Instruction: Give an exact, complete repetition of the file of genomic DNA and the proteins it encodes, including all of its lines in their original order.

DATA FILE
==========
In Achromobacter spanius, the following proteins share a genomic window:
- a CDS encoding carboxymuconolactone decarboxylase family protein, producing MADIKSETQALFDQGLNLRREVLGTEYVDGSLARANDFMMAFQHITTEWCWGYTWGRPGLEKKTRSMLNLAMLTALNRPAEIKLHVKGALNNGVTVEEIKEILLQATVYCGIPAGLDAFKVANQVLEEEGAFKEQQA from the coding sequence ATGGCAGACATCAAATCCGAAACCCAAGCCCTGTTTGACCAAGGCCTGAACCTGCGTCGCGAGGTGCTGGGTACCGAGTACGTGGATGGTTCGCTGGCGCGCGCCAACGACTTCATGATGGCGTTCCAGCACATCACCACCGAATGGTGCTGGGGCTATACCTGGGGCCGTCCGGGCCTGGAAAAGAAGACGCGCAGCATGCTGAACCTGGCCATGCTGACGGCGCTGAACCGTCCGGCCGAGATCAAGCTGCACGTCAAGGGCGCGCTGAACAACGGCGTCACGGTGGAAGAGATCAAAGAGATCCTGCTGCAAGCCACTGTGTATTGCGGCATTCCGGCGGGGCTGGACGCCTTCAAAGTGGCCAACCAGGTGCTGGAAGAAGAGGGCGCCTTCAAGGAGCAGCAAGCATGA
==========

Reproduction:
In Achromobacter spanius, the following proteins share a genomic window:
- a CDS encoding carboxymuconolactone decarboxylase family protein, producing MADIKSETQALFDQGLNLRREVLGTEYVDGSLARANDFMMAFQHITTEWCWGYTWGRPGLEKKTRSMLNLAMLTALNRPAEIKLHVKGALNNGVTVEEIKEILLQATVYCGIPAGLDAFKVANQVLEEEGAFKEQQA from the coding sequence ATGGCAGACATCAAATCCGAAACCCAAGCCCTGTTTGACCAAGGCCTGAACCTGCGTCGCGAGGTGCTGGGTACCGAGTACGTGGATGGTTCGCTGGCGCGCGCCAACGACTTCATGATGGCGTTCCAGCACATCACCACCGAATGGTGCTGGGGCTATACCTGGGGCCGTCCGGGCCTGGAAAAGAAGACGCGCAGCATGCTGAACCTGGCCATGCTGACGGCGCTGAACCGTCCGGCCGAGATCAAGCTGCACGTCAAGGGCGCGCTGAACAACGGCGTCACGGTGGAAGAGATCAAAGAGATCCTGCTGCAAGCCACTGTGTATTGCGGCATTCCGGCGGGGCTGGACGCCTTCAAAGTGGCCAACCAGGTGCTGGAAGAAGAGGGCGCCTTCAAGGAGCAGCAAGCATGA